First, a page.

New Parents Have Milestones, Too

What to expect when you’re no longer expecting.

New Parents Issue 2024

Flip through any baby book or parenting website (guilty) and you’ll find endless lists of the milestones your baby will hit during their first year of life: rolling over, babbling, pulling themself up, and on and on. But just as fun (and less likely to lead to one-upping at playgroup) are the milestones for us, the caregivers, whose first year is also transformative and full of moments that mark our transition from ordinary civilian to full-fledged parent. So, here is our list of milestones you can look forward to — just be aware that every parent hits these at their own pace, so there’s no need to be jealous when other moms get puked on first.

The first time you see their soft spot pulsing.

Yes, this is a thing, and yes, it’s as terrifying as it sounds. Fortunately, it’s perfectly normal and harmless. At least it’s normal and harmless for your baby. It’s going to haunt your dreams long after that soft spot closes at around 18 months.

The moment you realize how much of your life revolves around your breasts.

If you breastfeed, there’s always that first time you wake up with cartoonishly large, rock-hard breasts (I don’t think I’ve met a mom who hasn’t referred to them at some point as “porn star boobs”), your first public leak (awkward but you live through it), the first time you think “Is... my breast pump talking to me?”, and the first time you squirt milk during sex (I’m so sorry, but yes, this happens) — there’s no dearth of fun firsts and unspoken milestones centered around your boobs in the early days of parenthood. Our best advice it to take it in stride and laugh when you can.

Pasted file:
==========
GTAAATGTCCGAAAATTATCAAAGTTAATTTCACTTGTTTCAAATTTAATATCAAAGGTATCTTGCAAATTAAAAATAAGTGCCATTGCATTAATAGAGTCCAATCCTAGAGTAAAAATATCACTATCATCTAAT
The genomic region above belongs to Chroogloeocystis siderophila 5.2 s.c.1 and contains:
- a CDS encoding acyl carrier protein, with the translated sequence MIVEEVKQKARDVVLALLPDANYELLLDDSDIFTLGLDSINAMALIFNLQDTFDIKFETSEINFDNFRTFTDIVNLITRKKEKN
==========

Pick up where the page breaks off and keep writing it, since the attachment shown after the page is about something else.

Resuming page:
The first song you sing to your baby.

Maybe you were fully prepared and learned all of the classic nursery rhymes, or maybe you just decide to sing to your baby and the first song that pops into your head is the theme from The French Prince of Bel-Air. No matter what, it’s a nice moment.

The first time you realize babies are kind of boring.

There will come a time when you’re gazing into your baby’s eyes, soaking in the sweetness of the moment, the extraordinary loveliness that comes from your baby’s face, and you’ll think, “Man, I kind of want to scroll Instagram now.” It’s fine.

The first time you just wash your baby’s clothes with the rest of the laundry.

That first load of baby laundry was so special. Washing all those new jammies in that expensive scent-free, allergen-free, everything-free detergent you bought just for their clothes, sniffing the basket as everything came out of the dryer, hanging them up so neatly and organized. Yeah, that was fun, and now there’s just piles of poop-stained and breast-milk-covered laundry and you just need to toss it in and move on with your life. (Also, barring specific allergies, any fragrance-free detergent is fine: Don’t go broke on something your kid is going to crap through in 30 minutes.)

The first “never” to go out the window.

Truly, the best parents in the world are the people who don’t have kids but know exactly what they’ll do when they do have children. And yes, that includes each and every one of us who said “never” before the rubber met the road.

“I’ll never give my baby formula.”

“I’ll never let my baby sleep on me.”